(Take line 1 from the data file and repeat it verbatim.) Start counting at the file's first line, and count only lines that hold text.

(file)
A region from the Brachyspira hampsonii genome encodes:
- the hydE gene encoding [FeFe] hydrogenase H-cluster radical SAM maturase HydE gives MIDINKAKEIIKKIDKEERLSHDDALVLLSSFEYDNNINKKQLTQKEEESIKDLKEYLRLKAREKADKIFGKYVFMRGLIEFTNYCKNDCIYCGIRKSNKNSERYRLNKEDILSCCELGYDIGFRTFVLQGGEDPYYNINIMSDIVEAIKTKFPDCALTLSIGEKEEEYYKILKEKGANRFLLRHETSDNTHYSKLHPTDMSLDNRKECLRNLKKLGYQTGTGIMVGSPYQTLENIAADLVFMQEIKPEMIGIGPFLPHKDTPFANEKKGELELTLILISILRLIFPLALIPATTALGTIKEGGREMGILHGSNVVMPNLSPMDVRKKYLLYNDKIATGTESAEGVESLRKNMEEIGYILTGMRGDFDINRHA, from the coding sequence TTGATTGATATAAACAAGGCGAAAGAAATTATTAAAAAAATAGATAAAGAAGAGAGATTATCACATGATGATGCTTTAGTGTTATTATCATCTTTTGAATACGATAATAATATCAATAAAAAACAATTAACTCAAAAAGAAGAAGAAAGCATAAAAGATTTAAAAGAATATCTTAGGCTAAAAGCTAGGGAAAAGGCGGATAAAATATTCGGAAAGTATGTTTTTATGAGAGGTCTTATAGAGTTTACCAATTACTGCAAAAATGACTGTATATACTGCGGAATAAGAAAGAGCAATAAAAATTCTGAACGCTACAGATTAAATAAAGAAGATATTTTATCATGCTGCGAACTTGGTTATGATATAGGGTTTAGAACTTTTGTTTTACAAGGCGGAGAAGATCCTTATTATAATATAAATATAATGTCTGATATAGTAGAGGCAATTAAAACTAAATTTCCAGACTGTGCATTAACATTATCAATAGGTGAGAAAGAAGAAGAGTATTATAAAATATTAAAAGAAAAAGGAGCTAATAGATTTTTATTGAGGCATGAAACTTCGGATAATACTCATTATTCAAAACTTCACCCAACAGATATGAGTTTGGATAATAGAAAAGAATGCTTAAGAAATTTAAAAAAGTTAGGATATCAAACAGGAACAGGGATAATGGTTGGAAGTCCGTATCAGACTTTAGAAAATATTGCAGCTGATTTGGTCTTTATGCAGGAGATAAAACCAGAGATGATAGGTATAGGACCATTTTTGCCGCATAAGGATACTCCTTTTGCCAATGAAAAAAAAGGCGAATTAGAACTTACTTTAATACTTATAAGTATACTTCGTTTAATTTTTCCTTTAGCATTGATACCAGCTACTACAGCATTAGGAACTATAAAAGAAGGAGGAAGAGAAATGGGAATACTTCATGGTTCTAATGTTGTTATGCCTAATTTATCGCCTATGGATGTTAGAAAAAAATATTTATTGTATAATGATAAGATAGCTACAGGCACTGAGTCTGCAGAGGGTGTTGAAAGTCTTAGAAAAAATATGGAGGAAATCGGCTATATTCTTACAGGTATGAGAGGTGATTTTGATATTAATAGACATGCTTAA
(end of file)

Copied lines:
A region from the Brachyspira hampsonii genome encodes: